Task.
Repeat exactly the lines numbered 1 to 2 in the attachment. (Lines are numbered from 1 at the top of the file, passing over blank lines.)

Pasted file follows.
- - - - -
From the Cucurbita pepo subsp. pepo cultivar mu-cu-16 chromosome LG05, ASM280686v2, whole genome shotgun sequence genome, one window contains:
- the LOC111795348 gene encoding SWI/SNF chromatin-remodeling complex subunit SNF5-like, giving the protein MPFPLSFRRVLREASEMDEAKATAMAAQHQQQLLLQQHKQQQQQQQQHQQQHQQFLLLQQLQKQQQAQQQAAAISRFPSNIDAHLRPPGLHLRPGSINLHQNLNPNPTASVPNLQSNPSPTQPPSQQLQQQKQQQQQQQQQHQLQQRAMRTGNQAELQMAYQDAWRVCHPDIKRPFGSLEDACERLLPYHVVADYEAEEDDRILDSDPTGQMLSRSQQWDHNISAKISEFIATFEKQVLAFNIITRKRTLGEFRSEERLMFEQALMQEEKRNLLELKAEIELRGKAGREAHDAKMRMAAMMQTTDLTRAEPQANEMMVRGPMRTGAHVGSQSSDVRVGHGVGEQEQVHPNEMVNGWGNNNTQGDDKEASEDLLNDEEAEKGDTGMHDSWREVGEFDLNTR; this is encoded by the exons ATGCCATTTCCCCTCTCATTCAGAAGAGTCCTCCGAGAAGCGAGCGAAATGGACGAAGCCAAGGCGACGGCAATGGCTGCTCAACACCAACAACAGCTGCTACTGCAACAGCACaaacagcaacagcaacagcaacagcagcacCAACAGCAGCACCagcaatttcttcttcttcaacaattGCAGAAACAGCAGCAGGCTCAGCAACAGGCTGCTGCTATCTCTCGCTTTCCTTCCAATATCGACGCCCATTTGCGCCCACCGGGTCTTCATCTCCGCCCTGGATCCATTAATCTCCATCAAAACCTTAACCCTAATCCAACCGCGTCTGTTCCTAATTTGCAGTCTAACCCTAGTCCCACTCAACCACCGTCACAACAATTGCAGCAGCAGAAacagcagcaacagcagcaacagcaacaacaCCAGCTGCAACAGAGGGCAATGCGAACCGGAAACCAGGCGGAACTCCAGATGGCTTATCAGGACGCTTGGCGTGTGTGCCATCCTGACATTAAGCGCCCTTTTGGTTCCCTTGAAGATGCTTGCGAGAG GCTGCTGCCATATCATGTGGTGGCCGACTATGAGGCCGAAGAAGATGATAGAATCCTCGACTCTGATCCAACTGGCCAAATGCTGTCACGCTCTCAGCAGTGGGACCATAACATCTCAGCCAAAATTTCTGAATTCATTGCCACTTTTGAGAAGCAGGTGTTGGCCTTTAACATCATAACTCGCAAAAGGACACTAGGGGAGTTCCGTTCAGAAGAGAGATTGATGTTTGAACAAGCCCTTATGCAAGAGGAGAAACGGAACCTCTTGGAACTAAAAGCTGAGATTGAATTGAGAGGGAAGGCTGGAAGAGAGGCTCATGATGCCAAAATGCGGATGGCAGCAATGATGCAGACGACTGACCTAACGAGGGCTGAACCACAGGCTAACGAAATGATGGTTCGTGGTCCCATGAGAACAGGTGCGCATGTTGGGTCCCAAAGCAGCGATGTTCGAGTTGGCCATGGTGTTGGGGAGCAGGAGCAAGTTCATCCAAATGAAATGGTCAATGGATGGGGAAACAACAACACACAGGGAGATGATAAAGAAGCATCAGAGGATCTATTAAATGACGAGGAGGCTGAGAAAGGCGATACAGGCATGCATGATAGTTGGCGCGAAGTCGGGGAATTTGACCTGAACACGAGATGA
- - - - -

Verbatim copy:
From the Cucurbita pepo subsp. pepo cultivar mu-cu-16 chromosome LG05, ASM280686v2, whole genome shotgun sequence genome, one window contains:
- the LOC111795348 gene encoding SWI/SNF chromatin-remodeling complex subunit SNF5-like, giving the protein MPFPLSFRRVLREASEMDEAKATAMAAQHQQQLLLQQHKQQQQQQQQHQQQHQQFLLLQQLQKQQQAQQQAAAISRFPSNIDAHLRPPGLHLRPGSINLHQNLNPNPTASVPNLQSNPSPTQPPSQQLQQQKQQQQQQQQQHQLQQRAMRTGNQAELQMAYQDAWRVCHPDIKRPFGSLEDACERLLPYHVVADYEAEEDDRILDSDPTGQMLSRSQQWDHNISAKISEFIATFEKQVLAFNIITRKRTLGEFRSEERLMFEQALMQEEKRNLLELKAEIELRGKAGREAHDAKMRMAAMMQTTDLTRAEPQANEMMVRGPMRTGAHVGSQSSDVRVGHGVGEQEQVHPNEMVNGWGNNNTQGDDKEASEDLLNDEEAEKGDTGMHDSWREVGEFDLNTR; this is encoded by the exons ATGCCATTTCCCCTCTCATTCAGAAGAGTCCTCCGAGAAGCGAGCGAAATGGACGAAGCCAAGGCGACGGCAATGGCTGCTCAACACCAACAACAGCTGCTACTGCAACAGCACaaacagcaacagcaacagcaacagcagcacCAACAGCAGCACCagcaatttcttcttcttcaacaattGCAGAAACAGCAGCAGGCTCAGCAACAGGCTGCTGCTATCTCTCGCTTTCCTTCCAATATCGACGCCCATTTGCGCCCACCGGGTCTTCATCTCCGCCCTGGATCCATTAATCTCCATCAAAACCTTAACCCTAATCCAACCGCGTCTGTTCCTAATTTGCAGTCTAACCCTAGTCCCACTCAACCACCGTCACAACAATTGCAGCAGCAGAAacagcagcaacagcagcaacagcaacaacaCCAGCTGCAACAGAGGGCAATGCGAACCGGAAACCAGGCGGAACTCCAGATGGCTTATCAGGACGCTTGGCGTGTGTGCCATCCTGACATTAAGCGCCCTTTTGGTTCCCTTGAAGATGCTTGCGAGAG GCTGCTGCCATATCATGTGGTGGCCGACTATGAGGCCGAAGAAGATGATAGAATCCTCGACTCTGATCCAACTGGCCAAATGCTGTCACGCTCTCAGCAGTGGGACCATAACATCTCAGCCAAAATTTCTGAATTCATTGCCACTTTTGAGAAGCAGGTGTTGGCCTTTAACATCATAACTCGCAAAAGGACACTAGGGGAGTTCCGTTCAGAAGAGAGATTGATGTTTGAACAAGCCCTTATGCAAGAGGAGAAACGGAACCTCTTGGAACTAAAAGCTGAGATTGAATTGAGAGGGAAGGCTGGAAGAGAGGCTCATGATGCCAAAATGCGGATGGCAGCAATGATGCAGACGACTGACCTAACGAGGGCTGAACCACAGGCTAACGAAATGATGGTTCGTGGTCCCATGAGAACAGGTGCGCATGTTGGGTCCCAAAGCAGCGATGTTCGAGTTGGCCATGGTGTTGGGGAGCAGGAGCAAGTTCATCCAAATGAAATGGTCAATGGATGGGGAAACAACAACACACAGGGAGATGATAAAGAAGCATCAGAGGATCTATTAAATGACGAGGAGGCTGAGAAAGGCGATACAGGCATGCATGATAGTTGGCGCGAAGTCGGGGAATTTGACCTGAACACGAGATGA